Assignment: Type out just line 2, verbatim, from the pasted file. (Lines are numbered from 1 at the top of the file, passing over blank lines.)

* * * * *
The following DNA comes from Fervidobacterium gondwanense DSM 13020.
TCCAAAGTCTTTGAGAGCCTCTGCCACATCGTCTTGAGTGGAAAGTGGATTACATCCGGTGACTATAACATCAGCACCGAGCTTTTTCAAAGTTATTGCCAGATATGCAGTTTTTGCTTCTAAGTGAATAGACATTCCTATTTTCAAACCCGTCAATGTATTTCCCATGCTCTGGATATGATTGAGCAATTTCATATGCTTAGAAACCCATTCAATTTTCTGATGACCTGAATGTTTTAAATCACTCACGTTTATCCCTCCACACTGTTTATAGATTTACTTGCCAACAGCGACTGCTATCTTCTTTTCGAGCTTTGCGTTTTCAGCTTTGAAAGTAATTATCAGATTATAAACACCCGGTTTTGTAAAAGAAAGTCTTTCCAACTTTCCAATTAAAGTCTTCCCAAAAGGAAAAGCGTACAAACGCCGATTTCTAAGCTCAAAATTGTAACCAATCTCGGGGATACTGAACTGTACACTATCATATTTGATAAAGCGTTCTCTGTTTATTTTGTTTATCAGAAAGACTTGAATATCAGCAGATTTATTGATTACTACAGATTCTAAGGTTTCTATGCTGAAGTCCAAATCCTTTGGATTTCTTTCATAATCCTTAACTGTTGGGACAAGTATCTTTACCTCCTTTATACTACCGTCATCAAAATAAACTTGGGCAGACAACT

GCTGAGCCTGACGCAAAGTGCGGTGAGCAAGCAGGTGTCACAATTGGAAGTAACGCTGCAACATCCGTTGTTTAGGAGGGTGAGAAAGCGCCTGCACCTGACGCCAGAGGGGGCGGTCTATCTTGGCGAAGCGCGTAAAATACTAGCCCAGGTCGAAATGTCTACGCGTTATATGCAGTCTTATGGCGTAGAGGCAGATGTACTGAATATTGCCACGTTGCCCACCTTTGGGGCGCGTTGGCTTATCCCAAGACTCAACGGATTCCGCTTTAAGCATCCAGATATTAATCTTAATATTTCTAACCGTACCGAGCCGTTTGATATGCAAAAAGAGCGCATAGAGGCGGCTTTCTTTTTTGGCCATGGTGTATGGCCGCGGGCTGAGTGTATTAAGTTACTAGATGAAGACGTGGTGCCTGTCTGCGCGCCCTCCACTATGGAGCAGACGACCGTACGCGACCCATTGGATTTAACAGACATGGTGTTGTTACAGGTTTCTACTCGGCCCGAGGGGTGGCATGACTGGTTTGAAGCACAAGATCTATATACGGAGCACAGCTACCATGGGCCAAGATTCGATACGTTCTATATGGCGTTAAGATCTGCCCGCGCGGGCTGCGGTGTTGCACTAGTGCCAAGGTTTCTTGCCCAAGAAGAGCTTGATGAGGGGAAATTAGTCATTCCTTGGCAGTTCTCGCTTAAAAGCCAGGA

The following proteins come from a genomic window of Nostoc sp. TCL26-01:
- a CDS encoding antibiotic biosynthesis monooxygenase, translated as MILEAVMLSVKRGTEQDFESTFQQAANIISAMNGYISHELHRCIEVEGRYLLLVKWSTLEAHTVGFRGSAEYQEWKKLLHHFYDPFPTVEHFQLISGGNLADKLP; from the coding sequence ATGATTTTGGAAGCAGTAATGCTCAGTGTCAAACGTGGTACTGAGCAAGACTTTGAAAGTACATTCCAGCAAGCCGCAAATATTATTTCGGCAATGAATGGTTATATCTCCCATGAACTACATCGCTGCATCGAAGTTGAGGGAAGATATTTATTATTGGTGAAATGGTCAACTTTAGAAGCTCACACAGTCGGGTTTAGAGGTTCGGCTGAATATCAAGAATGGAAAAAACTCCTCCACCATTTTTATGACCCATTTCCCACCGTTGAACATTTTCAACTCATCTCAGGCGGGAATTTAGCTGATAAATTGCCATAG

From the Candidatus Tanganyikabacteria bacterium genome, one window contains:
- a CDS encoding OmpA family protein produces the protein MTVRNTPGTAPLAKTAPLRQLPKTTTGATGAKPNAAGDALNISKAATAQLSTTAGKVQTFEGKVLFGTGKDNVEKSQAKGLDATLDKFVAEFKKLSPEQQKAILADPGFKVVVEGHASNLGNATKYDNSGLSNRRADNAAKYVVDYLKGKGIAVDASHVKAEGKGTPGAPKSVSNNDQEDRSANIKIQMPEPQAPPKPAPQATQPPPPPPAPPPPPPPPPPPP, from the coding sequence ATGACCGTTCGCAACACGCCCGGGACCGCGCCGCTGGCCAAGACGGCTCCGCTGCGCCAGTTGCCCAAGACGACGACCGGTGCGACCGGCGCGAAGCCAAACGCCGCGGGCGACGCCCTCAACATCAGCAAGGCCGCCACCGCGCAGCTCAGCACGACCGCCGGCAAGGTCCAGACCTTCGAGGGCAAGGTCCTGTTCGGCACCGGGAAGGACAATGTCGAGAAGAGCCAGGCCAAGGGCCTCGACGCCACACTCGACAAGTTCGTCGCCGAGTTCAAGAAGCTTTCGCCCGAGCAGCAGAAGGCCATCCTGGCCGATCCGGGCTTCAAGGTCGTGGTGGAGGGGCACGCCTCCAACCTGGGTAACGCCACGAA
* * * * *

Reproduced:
TCCAAAGTCTTTGAGAGCCTCTGCCACATCGTCTTGAGTGGAAAGTGGATTACATCCGGTGACTATAACATCAGCACCGAGCTTTTTCAAAGTTATTGCCAGATATGCAGTTTTTGCTTCTAAGTGAATAGACATTCCTATTTTCAAACCCGTCAATGTATTTCCCATGCTCTGGATATGATTGAGCAATTTCATATGCTTAGAAACCCATTCAATTTTCTGATGACCTGAATGTTTTAAATCACTCACGTTTATCCCTCCACACTGTTTATAGATTTACTTGCCAACAGCGACTGCTATCTTCTTTTCGAGCTTTGCGTTTTCAGCTTTGAAAGTAATTATCAGATTATAAACACCCGGTTTTGTAAAAGAAAGTCTTTCCAACTTTCCAATTAAAGTCTTCCCAAAAGGAAAAGCGTACAAACGCCGATTTCTAAGCTCAAAATTGTAACCAATCTCGGGGATACTGAACTGTACACTATCATATTTGATAAAGCGTTCTCTGTTTATTTTGTTTATCAGAAAGACTTGAATATCAGCAGATTTATTGATTACTACAGATTCTAAGGTTTCTATGCTGAAGTCCAAATCCTTTGGATTTCTTTCATAATCCTTAACTGTTGGGACAAGTATCTTTACCTCCTTTATACTACCGTCATCAAAATAAACTTGGGCAGACAACT